by Maurie Backman | Updated July 19, 2021 - First published on Sept. 18, 2020
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One homeowner has no plans to make extra mortgage payments anytime soon.
When my husband and I recently sat down to refinance our mortgage, we were pleasantly surprised to see that our remaining balance was lower than expected. In fact, we ran some numbers and figured out that if we were to make an effort to pump extra money into that loan, we could probably pay it off in the next seven to 10 years, as opposed to the 15-year term we were looking to refinance into.
The idea of being housing-debt-free within a decade is tempting, and if we were to pay off that mortgage early, we'd save ourselves a lot of money on interest. But even so, we've ultimately decided not to pay off that loan ahead of schedule, at least not for now. Here's why.
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Assuming our refinance goes through (it's still in progress as of this writing), my husband and I are looking at a mortgage rate of well below 3%. Granted, that's in line with today's average rates, but it's also an extremely low rate to pay. It's so low, in fact, that we figure it's worth paying interest on that loan and retaining the flexibility to keep more of our earnings for ourselves. You never know when something in the home might break, or when another unexpected bill might pop up, so we'd rather not put the pressure on ourselves to pay extra into our mortgage when our rate is so competitive.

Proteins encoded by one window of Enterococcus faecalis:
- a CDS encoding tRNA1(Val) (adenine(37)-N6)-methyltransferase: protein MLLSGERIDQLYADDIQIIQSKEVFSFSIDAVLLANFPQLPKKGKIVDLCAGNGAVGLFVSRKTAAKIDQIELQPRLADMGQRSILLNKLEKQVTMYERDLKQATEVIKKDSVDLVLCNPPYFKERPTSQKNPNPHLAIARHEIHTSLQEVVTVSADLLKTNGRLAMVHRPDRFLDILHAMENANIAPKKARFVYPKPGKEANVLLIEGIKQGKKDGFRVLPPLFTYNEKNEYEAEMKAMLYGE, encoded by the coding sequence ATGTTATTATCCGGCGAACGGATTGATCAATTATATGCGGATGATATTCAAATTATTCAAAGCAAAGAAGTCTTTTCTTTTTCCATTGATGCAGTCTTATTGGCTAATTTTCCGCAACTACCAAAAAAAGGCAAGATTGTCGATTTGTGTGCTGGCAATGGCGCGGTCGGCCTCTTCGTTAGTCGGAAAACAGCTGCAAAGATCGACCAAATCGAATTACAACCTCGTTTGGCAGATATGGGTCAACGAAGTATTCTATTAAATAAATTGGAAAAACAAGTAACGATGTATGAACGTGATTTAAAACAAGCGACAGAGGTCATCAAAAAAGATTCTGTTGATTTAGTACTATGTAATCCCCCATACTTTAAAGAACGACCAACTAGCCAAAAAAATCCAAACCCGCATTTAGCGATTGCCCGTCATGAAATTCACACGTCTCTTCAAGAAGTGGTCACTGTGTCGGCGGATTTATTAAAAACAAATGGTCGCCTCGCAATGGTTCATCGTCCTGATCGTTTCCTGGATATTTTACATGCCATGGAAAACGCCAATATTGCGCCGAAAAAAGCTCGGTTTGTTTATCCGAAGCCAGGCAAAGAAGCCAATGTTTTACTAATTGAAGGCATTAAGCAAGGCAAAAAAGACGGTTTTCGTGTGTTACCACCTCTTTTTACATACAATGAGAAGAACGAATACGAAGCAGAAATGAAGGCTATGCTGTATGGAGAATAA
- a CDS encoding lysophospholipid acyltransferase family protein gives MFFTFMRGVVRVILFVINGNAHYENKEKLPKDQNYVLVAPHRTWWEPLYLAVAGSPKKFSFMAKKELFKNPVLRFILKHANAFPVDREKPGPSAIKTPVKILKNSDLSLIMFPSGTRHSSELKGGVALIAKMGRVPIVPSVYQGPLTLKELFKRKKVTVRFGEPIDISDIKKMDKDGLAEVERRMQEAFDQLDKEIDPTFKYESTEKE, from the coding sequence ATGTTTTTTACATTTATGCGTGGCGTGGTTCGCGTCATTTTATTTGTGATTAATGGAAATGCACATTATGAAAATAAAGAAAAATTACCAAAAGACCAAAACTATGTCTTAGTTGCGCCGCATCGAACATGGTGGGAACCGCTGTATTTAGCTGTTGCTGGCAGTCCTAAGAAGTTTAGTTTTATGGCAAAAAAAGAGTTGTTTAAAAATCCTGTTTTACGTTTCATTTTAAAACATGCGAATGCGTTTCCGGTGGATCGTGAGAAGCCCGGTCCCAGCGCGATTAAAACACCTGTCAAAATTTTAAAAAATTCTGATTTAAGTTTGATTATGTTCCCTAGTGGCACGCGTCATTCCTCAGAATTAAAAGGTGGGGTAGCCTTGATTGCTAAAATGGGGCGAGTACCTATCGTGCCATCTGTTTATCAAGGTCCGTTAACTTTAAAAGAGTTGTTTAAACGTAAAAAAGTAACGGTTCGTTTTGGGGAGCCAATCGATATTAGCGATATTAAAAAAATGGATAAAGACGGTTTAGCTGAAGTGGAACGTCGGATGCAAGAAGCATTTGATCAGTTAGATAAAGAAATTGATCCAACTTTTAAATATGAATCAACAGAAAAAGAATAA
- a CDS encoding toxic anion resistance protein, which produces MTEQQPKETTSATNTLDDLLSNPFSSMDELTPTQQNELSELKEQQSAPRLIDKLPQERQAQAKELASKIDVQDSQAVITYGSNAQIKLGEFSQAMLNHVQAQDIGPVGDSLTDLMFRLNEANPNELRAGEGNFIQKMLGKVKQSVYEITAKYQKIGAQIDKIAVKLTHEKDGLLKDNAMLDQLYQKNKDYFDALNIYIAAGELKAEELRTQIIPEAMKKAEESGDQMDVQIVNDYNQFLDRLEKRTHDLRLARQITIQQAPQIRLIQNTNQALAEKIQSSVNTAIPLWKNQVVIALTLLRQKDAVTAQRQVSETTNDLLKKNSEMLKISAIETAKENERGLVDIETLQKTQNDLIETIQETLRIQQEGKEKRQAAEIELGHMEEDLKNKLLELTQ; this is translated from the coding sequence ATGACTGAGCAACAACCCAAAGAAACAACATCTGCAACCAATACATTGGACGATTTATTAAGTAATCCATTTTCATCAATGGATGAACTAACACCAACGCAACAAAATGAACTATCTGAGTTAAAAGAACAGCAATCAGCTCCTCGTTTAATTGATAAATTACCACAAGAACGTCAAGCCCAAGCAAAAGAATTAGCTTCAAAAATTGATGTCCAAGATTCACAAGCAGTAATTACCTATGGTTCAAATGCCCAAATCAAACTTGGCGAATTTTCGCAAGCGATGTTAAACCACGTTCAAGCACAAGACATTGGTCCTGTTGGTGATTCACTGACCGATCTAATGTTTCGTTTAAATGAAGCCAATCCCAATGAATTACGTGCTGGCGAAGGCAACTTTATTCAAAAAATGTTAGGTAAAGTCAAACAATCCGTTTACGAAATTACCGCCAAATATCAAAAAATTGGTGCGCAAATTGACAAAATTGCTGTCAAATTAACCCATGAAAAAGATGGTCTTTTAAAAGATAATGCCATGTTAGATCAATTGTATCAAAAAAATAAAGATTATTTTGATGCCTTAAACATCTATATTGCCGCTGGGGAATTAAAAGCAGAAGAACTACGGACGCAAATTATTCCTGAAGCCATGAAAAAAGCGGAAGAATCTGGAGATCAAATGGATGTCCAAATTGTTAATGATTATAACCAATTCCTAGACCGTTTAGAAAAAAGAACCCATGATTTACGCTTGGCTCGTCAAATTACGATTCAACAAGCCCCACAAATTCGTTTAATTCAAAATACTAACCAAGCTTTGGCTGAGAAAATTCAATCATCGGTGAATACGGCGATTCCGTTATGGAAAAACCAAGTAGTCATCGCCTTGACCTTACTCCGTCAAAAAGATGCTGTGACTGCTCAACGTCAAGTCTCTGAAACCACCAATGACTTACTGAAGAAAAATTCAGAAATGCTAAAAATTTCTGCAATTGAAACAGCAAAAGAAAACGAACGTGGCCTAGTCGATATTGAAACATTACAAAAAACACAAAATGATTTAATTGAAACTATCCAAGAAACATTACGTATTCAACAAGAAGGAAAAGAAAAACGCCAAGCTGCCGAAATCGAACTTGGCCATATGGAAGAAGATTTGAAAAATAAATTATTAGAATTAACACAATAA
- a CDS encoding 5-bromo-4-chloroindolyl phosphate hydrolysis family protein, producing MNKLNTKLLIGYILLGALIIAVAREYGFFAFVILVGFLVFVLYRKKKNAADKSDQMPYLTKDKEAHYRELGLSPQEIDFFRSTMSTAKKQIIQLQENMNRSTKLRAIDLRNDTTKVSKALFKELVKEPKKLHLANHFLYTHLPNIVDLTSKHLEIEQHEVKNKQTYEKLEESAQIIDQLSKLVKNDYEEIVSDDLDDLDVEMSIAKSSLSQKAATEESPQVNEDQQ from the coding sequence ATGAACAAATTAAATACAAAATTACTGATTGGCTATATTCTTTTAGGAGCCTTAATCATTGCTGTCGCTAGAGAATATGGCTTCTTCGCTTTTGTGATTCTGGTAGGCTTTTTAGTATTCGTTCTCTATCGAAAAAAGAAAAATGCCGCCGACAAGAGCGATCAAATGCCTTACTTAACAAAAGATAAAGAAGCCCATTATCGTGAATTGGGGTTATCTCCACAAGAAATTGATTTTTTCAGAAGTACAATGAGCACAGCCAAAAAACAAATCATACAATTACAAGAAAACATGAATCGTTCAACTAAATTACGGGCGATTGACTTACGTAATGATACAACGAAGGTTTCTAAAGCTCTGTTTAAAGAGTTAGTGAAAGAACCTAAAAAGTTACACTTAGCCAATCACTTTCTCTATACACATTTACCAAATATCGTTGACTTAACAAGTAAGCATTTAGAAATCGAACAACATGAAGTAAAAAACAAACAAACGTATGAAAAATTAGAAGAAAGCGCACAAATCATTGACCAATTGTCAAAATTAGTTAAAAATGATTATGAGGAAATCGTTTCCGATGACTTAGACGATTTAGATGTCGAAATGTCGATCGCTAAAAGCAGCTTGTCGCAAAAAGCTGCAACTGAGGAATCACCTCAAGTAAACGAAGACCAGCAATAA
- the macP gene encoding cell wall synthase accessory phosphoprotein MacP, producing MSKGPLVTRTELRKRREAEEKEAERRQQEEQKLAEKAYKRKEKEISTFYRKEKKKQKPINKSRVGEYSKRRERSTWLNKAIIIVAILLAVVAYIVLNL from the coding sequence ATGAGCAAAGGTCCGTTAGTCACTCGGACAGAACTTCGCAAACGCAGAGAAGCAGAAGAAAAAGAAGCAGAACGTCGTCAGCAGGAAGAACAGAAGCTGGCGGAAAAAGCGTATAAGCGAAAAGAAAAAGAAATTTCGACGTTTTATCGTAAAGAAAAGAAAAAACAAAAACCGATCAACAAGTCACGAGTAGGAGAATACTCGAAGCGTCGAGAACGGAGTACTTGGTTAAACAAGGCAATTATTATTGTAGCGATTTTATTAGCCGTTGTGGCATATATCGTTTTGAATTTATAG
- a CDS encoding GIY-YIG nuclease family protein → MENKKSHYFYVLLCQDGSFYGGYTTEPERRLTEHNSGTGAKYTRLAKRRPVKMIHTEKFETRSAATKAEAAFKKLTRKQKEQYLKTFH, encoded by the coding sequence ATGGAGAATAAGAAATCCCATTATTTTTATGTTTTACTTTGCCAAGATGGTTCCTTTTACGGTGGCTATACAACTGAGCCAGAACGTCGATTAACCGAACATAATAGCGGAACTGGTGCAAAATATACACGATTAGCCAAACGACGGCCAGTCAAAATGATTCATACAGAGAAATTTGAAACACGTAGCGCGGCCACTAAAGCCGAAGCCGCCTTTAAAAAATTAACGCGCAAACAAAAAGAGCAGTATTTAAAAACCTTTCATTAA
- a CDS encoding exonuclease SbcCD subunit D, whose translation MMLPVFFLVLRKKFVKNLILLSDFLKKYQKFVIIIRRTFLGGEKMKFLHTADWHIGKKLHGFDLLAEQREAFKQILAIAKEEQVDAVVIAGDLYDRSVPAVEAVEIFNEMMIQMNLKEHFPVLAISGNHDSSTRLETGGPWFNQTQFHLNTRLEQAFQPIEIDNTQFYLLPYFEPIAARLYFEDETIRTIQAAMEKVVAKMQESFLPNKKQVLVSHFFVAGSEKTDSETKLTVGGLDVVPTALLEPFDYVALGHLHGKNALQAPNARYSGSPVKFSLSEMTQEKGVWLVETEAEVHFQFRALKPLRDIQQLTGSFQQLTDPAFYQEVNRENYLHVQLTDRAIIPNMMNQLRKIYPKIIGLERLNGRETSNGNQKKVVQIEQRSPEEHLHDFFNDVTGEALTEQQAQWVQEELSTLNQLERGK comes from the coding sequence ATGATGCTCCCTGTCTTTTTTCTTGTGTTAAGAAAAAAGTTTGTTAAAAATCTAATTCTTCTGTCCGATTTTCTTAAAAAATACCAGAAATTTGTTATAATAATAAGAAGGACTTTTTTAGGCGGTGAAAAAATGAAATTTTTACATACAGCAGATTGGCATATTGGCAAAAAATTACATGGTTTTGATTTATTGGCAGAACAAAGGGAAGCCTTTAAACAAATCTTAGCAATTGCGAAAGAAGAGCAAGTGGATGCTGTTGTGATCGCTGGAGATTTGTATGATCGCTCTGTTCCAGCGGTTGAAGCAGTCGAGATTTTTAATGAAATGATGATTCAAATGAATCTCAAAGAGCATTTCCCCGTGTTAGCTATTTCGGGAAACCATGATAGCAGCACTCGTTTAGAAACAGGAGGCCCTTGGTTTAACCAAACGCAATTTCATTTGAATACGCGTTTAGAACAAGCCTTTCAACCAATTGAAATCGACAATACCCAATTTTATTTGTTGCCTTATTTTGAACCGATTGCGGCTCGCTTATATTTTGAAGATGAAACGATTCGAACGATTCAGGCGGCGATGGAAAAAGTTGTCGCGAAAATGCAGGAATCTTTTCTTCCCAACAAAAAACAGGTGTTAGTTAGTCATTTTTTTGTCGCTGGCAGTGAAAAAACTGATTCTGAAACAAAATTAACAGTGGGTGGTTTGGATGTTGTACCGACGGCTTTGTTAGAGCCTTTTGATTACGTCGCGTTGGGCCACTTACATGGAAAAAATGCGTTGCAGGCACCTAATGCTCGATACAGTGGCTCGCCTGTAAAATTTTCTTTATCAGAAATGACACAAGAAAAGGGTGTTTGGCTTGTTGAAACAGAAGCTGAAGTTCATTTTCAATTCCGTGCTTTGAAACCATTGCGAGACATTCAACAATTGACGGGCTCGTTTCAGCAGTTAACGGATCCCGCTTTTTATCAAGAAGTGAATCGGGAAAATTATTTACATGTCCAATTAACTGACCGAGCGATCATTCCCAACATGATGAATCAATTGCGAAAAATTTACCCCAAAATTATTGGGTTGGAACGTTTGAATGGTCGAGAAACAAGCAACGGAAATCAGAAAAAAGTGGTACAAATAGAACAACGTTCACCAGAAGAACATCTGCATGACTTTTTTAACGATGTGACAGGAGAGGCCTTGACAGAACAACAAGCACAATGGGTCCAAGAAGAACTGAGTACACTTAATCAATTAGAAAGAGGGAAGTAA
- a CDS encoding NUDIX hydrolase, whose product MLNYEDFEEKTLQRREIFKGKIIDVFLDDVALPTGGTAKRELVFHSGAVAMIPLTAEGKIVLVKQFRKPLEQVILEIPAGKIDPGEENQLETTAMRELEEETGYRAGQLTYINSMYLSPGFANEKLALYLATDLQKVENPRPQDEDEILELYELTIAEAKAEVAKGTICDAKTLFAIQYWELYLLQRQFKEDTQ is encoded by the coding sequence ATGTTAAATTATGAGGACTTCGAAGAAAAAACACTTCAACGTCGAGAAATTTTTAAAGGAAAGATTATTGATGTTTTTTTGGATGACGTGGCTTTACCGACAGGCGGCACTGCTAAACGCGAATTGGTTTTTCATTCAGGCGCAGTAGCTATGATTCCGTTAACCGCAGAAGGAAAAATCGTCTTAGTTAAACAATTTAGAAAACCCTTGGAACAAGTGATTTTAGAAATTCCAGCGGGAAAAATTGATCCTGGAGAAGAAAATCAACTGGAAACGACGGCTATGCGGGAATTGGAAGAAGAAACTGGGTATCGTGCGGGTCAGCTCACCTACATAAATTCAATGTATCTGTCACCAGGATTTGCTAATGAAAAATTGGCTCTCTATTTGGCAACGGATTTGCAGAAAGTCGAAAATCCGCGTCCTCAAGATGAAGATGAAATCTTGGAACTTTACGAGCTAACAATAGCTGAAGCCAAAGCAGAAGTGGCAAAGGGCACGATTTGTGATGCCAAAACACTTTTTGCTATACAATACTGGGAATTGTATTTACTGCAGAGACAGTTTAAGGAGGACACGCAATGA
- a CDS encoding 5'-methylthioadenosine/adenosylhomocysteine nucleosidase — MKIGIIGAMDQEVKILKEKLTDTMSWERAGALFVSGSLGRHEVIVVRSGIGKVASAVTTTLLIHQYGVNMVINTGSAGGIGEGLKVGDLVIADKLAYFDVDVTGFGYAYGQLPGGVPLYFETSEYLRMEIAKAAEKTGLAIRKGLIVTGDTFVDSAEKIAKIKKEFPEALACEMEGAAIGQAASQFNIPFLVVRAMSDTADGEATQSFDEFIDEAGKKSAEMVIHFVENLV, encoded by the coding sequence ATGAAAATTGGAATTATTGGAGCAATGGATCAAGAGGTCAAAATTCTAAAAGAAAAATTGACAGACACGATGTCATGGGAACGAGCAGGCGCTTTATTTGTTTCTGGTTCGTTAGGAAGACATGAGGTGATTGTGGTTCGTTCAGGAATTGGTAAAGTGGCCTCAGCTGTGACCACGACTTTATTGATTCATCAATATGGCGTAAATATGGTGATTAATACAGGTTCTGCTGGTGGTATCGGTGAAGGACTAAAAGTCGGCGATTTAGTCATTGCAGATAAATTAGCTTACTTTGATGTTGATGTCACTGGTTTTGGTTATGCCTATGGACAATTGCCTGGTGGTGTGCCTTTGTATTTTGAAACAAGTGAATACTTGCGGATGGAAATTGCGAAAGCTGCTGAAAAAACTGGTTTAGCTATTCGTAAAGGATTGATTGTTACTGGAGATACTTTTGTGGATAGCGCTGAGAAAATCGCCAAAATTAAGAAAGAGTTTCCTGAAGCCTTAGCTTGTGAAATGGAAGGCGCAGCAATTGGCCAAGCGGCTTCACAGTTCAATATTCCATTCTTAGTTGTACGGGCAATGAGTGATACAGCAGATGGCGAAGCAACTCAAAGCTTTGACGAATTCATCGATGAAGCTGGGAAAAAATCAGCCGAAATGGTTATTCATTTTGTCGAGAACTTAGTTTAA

My husband and I routinely invest money in the stock market. And the returns we might make in our brokerage account could far surpass our interest savings by knocking out our mortgage early.
If I were to pay off my current mortgage in 10 years instead of 15, I'd save myself about $21,000 in interest. But doing so would require me to put an extra $750 a month toward my loan balance. Now, if I were to invest that $750 a month over a 10-year period instead, I'd end up putting $90,000 into my brokerage account. If my investments were to generate an average annual 7% return during that time, which is a bit below the stock market's average, I'd wind up with $124,000. That means I'd come out $34,000 ahead, which makes more sense than saving just $21,000.
My husband and I have a number of financial goals we want to meet over the next 15 years. We'd like to be in a position to pay for a large chunk, if not all, of our children's college. We may also want to buy a motorhome to make our road trips, which we tend to take often, more comfortable. We'll need money to achieve these goals, and paying off our mortgage early might prevent us from doing just that.
There's certainly nothing wrong with paying off a mortgage early (though you should check to make sure your loan doesn't come with a prepayment penalty). If you're able to do so, you stand to potentially save a lot of money on interest. But right now, my family has other priorities, so we're planning to stick to our existing repayment schedule, at least for the time being.
Chances are, interest rates won't stay put at multi-decade lows for much longer. That's why taking action today is crucial, whether you're wanting to refinance and cut your mortgage payment or you're ready to pull the trigger on a new home purchase.
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